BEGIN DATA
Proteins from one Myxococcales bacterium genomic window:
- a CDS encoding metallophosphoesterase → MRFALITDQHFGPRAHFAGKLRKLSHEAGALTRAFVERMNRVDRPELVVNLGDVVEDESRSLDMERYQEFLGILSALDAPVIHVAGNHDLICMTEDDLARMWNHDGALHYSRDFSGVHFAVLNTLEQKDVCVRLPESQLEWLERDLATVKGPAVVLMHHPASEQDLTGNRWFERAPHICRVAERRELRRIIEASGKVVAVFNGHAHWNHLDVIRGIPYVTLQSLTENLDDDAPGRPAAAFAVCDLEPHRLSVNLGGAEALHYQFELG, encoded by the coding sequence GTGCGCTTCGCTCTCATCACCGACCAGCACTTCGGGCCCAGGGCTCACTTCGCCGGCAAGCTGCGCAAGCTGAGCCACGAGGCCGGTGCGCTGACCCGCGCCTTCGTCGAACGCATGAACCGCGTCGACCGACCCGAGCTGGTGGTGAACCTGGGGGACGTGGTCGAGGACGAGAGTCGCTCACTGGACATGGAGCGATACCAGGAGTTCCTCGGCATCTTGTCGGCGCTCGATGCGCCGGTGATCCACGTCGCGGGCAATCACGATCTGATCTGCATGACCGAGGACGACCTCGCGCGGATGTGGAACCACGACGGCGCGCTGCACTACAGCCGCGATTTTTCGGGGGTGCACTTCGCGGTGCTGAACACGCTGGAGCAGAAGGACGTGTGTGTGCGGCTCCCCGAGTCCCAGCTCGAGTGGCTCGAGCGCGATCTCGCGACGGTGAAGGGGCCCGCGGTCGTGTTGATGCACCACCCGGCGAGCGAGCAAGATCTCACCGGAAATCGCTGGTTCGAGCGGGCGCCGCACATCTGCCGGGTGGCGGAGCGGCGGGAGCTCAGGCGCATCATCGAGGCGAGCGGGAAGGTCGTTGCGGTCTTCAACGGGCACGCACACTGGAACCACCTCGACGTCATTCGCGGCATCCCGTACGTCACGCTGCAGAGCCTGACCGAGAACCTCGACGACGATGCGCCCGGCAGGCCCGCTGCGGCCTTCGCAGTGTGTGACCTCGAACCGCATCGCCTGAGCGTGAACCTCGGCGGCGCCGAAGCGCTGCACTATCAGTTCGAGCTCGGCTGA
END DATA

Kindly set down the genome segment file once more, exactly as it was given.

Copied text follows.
Proteins from one Myxococcales bacterium genomic window:
- a CDS encoding metallophosphoesterase → MRFALITDQHFGPRAHFAGKLRKLSHEAGALTRAFVERMNRVDRPELVVNLGDVVEDESRSLDMERYQEFLGILSALDAPVIHVAGNHDLICMTEDDLARMWNHDGALHYSRDFSGVHFAVLNTLEQKDVCVRLPESQLEWLERDLATVKGPAVVLMHHPASEQDLTGNRWFERAPHICRVAERRELRRIIEASGKVVAVFNGHAHWNHLDVIRGIPYVTLQSLTENLDDDAPGRPAAAFAVCDLEPHRLSVNLGGAEALHYQFELG, encoded by the coding sequence GTGCGCTTCGCTCTCATCACCGACCAGCACTTCGGGCCCAGGGCTCACTTCGCCGGCAAGCTGCGCAAGCTGAGCCACGAGGCCGGTGCGCTGACCCGCGCCTTCGTCGAACGCATGAACCGCGTCGACCGACCCGAGCTGGTGGTGAACCTGGGGGACGTGGTCGAGGACGAGAGTCGCTCACTGGACATGGAGCGATACCAGGAGTTCCTCGGCATCTTGTCGGCGCTCGATGCGCCGGTGATCCACGTCGCGGGCAATCACGATCTGATCTGCATGACCGAGGACGACCTCGCGCGGATGTGGAACCACGACGGCGCGCTGCACTACAGCCGCGATTTTTCGGGGGTGCACTTCGCGGTGCTGAACACGCTGGAGCAGAAGGACGTGTGTGTGCGGCTCCCCGAGTCCCAGCTCGAGTGGCTCGAGCGCGATCTCGCGACGGTGAAGGGGCCCGCGGTCGTGTTGATGCACCACCCGGCGAGCGAGCAAGATCTCACCGGAAATCGCTGGTTCGAGCGGGCGCCGCACATCTGCCGGGTGGCGGAGCGGCGGGAGCTCAGGCGCATCATCGAGGCGAGCGGGAAGGTCGTTGCGGTCTTCAACGGGCACGCACACTGGAACCACCTCGACGTCATTCGCGGCATCCCGTACGTCACGCTGCAGAGCCTGACCGAGAACCTCGACGACGATGCGCCCGGCAGGCCCGCTGCGGCCTTCGCAGTGTGTGACCTCGAACCGCATCGCCTGAGCGTGAACCTCGGCGGCGCCGAAGCGCTGCACTATCAGTTCGAGCTCGGCTGA